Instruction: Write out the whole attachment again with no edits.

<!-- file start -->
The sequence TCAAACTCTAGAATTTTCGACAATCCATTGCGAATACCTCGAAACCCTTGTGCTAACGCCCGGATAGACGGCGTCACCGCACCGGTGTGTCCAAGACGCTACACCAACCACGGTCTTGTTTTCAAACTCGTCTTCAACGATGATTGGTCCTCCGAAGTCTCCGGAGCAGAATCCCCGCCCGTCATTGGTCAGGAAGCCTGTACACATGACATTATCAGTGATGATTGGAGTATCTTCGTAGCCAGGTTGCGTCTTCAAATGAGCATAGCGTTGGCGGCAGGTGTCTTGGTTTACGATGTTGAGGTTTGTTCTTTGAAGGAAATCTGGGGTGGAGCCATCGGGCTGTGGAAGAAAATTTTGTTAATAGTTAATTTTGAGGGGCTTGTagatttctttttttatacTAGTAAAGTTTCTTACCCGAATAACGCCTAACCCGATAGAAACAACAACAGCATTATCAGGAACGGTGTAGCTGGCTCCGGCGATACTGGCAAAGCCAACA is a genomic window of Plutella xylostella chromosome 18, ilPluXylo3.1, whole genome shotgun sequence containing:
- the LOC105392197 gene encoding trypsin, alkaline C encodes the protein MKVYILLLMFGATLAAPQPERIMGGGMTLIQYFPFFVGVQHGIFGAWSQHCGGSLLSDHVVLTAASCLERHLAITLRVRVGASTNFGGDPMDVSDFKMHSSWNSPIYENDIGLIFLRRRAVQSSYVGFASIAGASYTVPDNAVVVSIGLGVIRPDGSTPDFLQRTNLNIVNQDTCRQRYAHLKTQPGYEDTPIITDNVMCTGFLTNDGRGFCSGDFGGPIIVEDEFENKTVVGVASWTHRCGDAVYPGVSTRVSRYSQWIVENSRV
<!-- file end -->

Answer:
The sequence TCAAACTCTAGAATTTTCGACAATCCATTGCGAATACCTCGAAACCCTTGTGCTAACGCCCGGATAGACGGCGTCACCGCACCGGTGTGTCCAAGACGCTACACCAACCACGGTCTTGTTTTCAAACTCGTCTTCAACGATGATTGGTCCTCCGAAGTCTCCGGAGCAGAATCCCCGCCCGTCATTGGTCAGGAAGCCTGTACACATGACATTATCAGTGATGATTGGAGTATCTTCGTAGCCAGGTTGCGTCTTCAAATGAGCATAGCGTTGGCGGCAGGTGTCTTGGTTTACGATGTTGAGGTTTGTTCTTTGAAGGAAATCTGGGGTGGAGCCATCGGGCTGTGGAAGAAAATTTTGTTAATAGTTAATTTTGAGGGGCTTGTagatttctttttttatacTAGTAAAGTTTCTTACCCGAATAACGCCTAACCCGATAGAAACAACAACAGCATTATCAGGAACGGTGTAGCTGGCTCCGGCGATACTGGCAAAGCCAACA is a genomic window of Plutella xylostella chromosome 18, ilPluXylo3.1, whole genome shotgun sequence containing:
- the LOC105392197 gene encoding trypsin, alkaline C encodes the protein MKVYILLLMFGATLAAPQPERIMGGGMTLIQYFPFFVGVQHGIFGAWSQHCGGSLLSDHVVLTAASCLERHLAITLRVRVGASTNFGGDPMDVSDFKMHSSWNSPIYENDIGLIFLRRRAVQSSYVGFASIAGASYTVPDNAVVVSIGLGVIRPDGSTPDFLQRTNLNIVNQDTCRQRYAHLKTQPGYEDTPIITDNVMCTGFLTNDGRGFCSGDFGGPIIVEDEFENKTVVGVASWTHRCGDAVYPGVSTRVSRYSQWIVENSRV